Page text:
Operation Child Life Medical Mission to Amman, Jordan: 29th April – May 6th
The implications of the Syrian civil war have been catastrophic, leading to a significant displacement of people. These refugees are often forced to relocate to neighboring nations, such as Jordan, with limited access to advanced medical care. Based on the latest review on April 2023 by UNHCR, the number of the registered Syrian refugees in Jordon is about 660,605, however the number may go beyond. Among the many challenges they face, the need for complex reconstructive surgeries stands paramount due to the nature of their injuries, often due to the violence they have escaped.
The Atlantic Humanitarian Relief (AHR), in collaboration with Operation Child Life (OCL), recognized the dire need for advanced surgical interventions in Amman, Jordan. OCL Volunteer, Dr Abdulla A Fakhro, MD FRCSI FACS, a plastic surgeon with prior experience in medical missions and a keen interest in reconstructive surgery, joined the team assisting in this noble cause, working closely with local physicians and surgeons, including Dr. Nabeel Bsiso and Dr. Shawkat Sati, to provide these much-needed services.
Dr Fakhro spent a week in Jordan, volunteering for OCL in the medical mission and also on a complex reconstructive surgery workshop. The workshop was planned alongside the medical interventions, at the request of The Al Istiklaal Hospital, our host institution. A three-full day workshop was designed, emphasizing the implications of the war on Syrian patients, their healthcare challenges, and how reconstructive surgery can vastly improve their quality of life. This workshop was attended by over 30 medical professionals, including consultant surgeons, trainees from general surgery, neurosurgery, vascular surgery, and a myriad of nursing and physical therapists. These workshops were followed by one-on-one hands-on surgical training in the operating room.
Initiatives and Objectives
- Immediate Medical Aid: The most direct benefit of these initiatives is the hope of providing prompt and often life-changing medical aid. Complex reconstructive surgeries may drastically improve the quality of life for these individuals, aiding in physical recovery, reducing pain, improving mobility, and restoring physical appearance.
- Psychological Support: The psychological benefits of reconstructive surgery can’t be understated. For victims of war, disfigurement and disability can lead to social isolation, stigma, and psychological distress. Reconstructive surgeries can help alleviate these issues, bolstering self-esteem and aiding psychological recovery.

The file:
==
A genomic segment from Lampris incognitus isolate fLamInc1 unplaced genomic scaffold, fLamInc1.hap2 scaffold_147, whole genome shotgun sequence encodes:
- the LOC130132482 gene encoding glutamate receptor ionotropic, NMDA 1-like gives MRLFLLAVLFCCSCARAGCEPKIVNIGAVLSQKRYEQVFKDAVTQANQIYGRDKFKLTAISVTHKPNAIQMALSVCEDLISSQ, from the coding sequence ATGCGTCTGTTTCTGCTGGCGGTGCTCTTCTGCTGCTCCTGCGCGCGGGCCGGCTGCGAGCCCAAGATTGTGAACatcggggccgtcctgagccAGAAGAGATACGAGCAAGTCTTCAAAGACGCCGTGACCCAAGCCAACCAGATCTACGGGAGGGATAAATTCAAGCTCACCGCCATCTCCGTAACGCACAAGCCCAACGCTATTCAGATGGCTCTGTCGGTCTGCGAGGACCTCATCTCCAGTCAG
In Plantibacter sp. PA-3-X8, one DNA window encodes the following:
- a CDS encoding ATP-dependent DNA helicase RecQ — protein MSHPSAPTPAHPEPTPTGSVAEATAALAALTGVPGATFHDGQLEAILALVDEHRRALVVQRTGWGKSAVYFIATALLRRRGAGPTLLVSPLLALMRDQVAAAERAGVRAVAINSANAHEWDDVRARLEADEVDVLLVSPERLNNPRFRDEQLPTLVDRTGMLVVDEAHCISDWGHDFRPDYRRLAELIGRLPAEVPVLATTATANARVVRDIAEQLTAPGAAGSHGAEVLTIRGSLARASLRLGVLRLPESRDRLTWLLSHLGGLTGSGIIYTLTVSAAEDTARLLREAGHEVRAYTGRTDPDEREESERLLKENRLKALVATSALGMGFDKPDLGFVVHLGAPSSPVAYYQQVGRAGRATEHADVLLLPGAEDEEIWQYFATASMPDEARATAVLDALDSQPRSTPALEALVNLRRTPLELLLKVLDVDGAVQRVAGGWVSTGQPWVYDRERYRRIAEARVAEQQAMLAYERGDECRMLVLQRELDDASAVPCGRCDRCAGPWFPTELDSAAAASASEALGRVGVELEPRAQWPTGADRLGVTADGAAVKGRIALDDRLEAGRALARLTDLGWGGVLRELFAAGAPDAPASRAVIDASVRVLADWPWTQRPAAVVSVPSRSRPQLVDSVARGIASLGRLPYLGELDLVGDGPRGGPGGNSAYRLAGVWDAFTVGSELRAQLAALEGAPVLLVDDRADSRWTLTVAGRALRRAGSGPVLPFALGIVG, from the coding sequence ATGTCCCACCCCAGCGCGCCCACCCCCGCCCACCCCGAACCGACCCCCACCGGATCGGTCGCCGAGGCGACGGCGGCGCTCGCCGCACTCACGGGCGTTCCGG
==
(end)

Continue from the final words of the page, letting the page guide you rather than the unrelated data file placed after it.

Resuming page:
- Accessibility: These initiatives bring highly specialized medical care to those who may not otherwise have access due to economic or geographic constraints. We can ensure these populations are addressed by bringing these services directly to areas with high concentrations of Syrian refugees, such as Amman.
- Capacity Building: By training local medical professionals, these initiatives provide immediate aid and ensure the continued availability of advanced medical care in these regions. This investment in local healthcare capacity is crucial for the long-term health outcomes of Syrian refugees.
- Education and Awareness: These initiatives also raise international awareness about displaced individuals’ health crises. The increased visibility can lead to increased support, both in terms of financial aid and professional volunteerism.
- Advocacy: On a broader scale, the visibility of these initiatives can fuel advocacy efforts for policy changes at both local and international levels. This could lead to improved healthcare access, better living conditions, and a resolution to the circumstances causing displacement.
- Long-term Follow-up: With established programs and trained local teams, the possibility of long-term follow-ups for these complex surgeries increases. This continuity of care is crucial for optimal patient outcomes.
- Community Building: Lastly, these initiatives can help foster a sense of community among displaced Syrians. Knowing that dedicated professionals are working to improve their lives can instill a sense of hope and resilience in these communities.
We understand that these initiatives may only solve some Syrian refugees’ challenges. Still, they represent a critical component of a broader strategy to address the healthcare disparities resulting from displacement and conflict. By continuing and expanding such initiatives, we can work towards a world where access to high-quality healthcare is a reality for all, regardless of circumstance.
Teaching and Collaboration
Throughout this mission, there was an ongoing emphasis on education and collaboration. Bedside teachings and intra-operative guidance were provided to the local team to enhance their understanding and ability to manage such complex cases.